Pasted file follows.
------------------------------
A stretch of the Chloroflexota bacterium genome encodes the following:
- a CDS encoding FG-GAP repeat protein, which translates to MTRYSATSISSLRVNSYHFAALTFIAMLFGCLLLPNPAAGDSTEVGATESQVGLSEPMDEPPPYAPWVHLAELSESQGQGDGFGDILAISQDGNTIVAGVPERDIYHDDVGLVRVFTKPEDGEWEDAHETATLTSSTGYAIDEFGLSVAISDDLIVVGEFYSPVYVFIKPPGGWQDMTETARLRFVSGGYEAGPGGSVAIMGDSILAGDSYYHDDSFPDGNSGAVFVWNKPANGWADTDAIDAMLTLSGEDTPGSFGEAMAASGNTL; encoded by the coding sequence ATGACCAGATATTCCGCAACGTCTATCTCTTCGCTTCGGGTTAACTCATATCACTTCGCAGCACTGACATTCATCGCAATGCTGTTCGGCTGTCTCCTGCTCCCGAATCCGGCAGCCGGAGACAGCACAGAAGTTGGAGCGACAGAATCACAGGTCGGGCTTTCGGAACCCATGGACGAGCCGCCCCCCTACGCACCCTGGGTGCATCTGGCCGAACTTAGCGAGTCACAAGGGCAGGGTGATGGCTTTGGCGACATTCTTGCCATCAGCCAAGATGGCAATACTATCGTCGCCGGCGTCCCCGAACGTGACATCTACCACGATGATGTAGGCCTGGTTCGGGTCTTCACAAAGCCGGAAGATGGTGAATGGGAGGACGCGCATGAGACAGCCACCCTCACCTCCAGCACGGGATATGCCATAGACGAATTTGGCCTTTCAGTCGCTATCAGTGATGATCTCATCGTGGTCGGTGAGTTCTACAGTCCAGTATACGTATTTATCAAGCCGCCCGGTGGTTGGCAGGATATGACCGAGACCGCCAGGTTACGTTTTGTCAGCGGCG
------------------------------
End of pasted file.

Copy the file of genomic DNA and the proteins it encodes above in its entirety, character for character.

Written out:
A stretch of the Chloroflexota bacterium genome encodes the following:
- a CDS encoding FG-GAP repeat protein, which translates to MTRYSATSISSLRVNSYHFAALTFIAMLFGCLLLPNPAAGDSTEVGATESQVGLSEPMDEPPPYAPWVHLAELSESQGQGDGFGDILAISQDGNTIVAGVPERDIYHDDVGLVRVFTKPEDGEWEDAHETATLTSSTGYAIDEFGLSVAISDDLIVVGEFYSPVYVFIKPPGGWQDMTETARLRFVSGGYEAGPGGSVAIMGDSILAGDSYYHDDSFPDGNSGAVFVWNKPANGWADTDAIDAMLTLSGEDTPGSFGEAMAASGNTL; encoded by the coding sequence ATGACCAGATATTCCGCAACGTCTATCTCTTCGCTTCGGGTTAACTCATATCACTTCGCAGCACTGACATTCATCGCAATGCTGTTCGGCTGTCTCCTGCTCCCGAATCCGGCAGCCGGAGACAGCACAGAAGTTGGAGCGACAGAATCACAGGTCGGGCTTTCGGAACCCATGGACGAGCCGCCCCCCTACGCACCCTGGGTGCATCTGGCCGAACTTAGCGAGTCACAAGGGCAGGGTGATGGCTTTGGCGACATTCTTGCCATCAGCCAAGATGGCAATACTATCGTCGCCGGCGTCCCCGAACGTGACATCTACCACGATGATGTAGGCCTGGTTCGGGTCTTCACAAAGCCGGAAGATGGTGAATGGGAGGACGCGCATGAGACAGCCACCCTCACCTCCAGCACGGGATATGCCATAGACGAATTTGGCCTTTCAGTCGCTATCAGTGATGATCTCATCGTGGTCGGTGAGTTCTACAGTCCAGTATACGTATTTATCAAGCCGCCCGGTGGTTGGCAGGATATGACCGAGACCGCCAGGTTACGTTTTGTCAGCGGCG